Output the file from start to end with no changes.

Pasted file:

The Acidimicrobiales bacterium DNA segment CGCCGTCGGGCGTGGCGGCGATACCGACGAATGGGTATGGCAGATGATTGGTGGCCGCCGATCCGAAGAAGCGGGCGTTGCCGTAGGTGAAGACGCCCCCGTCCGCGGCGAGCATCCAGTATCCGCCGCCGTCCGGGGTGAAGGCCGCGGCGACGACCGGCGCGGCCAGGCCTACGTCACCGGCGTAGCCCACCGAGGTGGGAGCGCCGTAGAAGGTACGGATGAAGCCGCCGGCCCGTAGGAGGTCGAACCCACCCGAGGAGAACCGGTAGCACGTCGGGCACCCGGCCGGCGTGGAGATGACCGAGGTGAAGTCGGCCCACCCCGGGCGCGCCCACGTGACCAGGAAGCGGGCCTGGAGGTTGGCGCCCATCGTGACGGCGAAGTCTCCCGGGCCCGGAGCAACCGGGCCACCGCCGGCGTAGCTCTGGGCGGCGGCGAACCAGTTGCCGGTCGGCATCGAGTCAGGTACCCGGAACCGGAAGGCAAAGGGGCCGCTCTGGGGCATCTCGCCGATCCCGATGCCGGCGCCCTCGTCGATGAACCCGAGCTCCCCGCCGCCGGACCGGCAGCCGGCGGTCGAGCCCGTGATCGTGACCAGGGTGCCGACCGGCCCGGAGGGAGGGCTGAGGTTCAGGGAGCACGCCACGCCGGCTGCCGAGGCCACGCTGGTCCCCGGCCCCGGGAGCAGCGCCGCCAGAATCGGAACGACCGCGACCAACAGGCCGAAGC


The Acidimicrobiales bacterium DNA segment CGCCGTCGGGCGTGGCGGCGATACCGACGAATGGGTATGGCAGATGATTGGTGGCCGCCGATCCGAAGAAGCGGGCGTTGCCGTAGGTGAAGACGCCCCCGTCCGCGGCGAGCATCCAGTATCCGCCGCCGTCCGGGGTGAAGGCCGCGGCGACGACCGGCGCGGCCAGGCCTACGTCACCGGCGTAGCCCACCGAGGTGGGAGCGCCGTAGAAGGTACGGATGAAGCCGCCGGCCCGTAGGAGGTCGAACCCACCCGAGGAGAACCGGTAGCACGTCGGGCACCCGGCCGGCGTGGAGATGACCGAGGTGAAGTCGGCCCACCCCGGGCGCGCCCACGTGACCAGGAAGCGGGCCTGGAGGTTGGCGCCCATCGTGACGGCGAAGTCTCCCGGGCCCGGAGCAACCGGGCCACCGCCGGCGTAGCTCTGGGCGGCGGCGAACCAGTTGCCGGTCGGCATCGAGTCAGGTACCCGGAACCGGAAGGCAAAGGGGCCGCTCTGGGGCATCTCGCCGATCCCGATGCCGGCGCCCTCGTCGATGAACCCGAGCTCCCCGCCGCCGGACCGGCAGCCGGCGGTCGAGCCCGTGATCGTGACCAGGGTGCCGACCGGCCCGGAGGGAGGGCTGAGGTTCAGGGAGCACGCCACGCCGGCTGCCGAGGCCACGCTGGTCCCCGGCCCCGGGAGCAGCGCCGCCAGAATCGGAACGACCGCGACCAACAGGCCGAAGC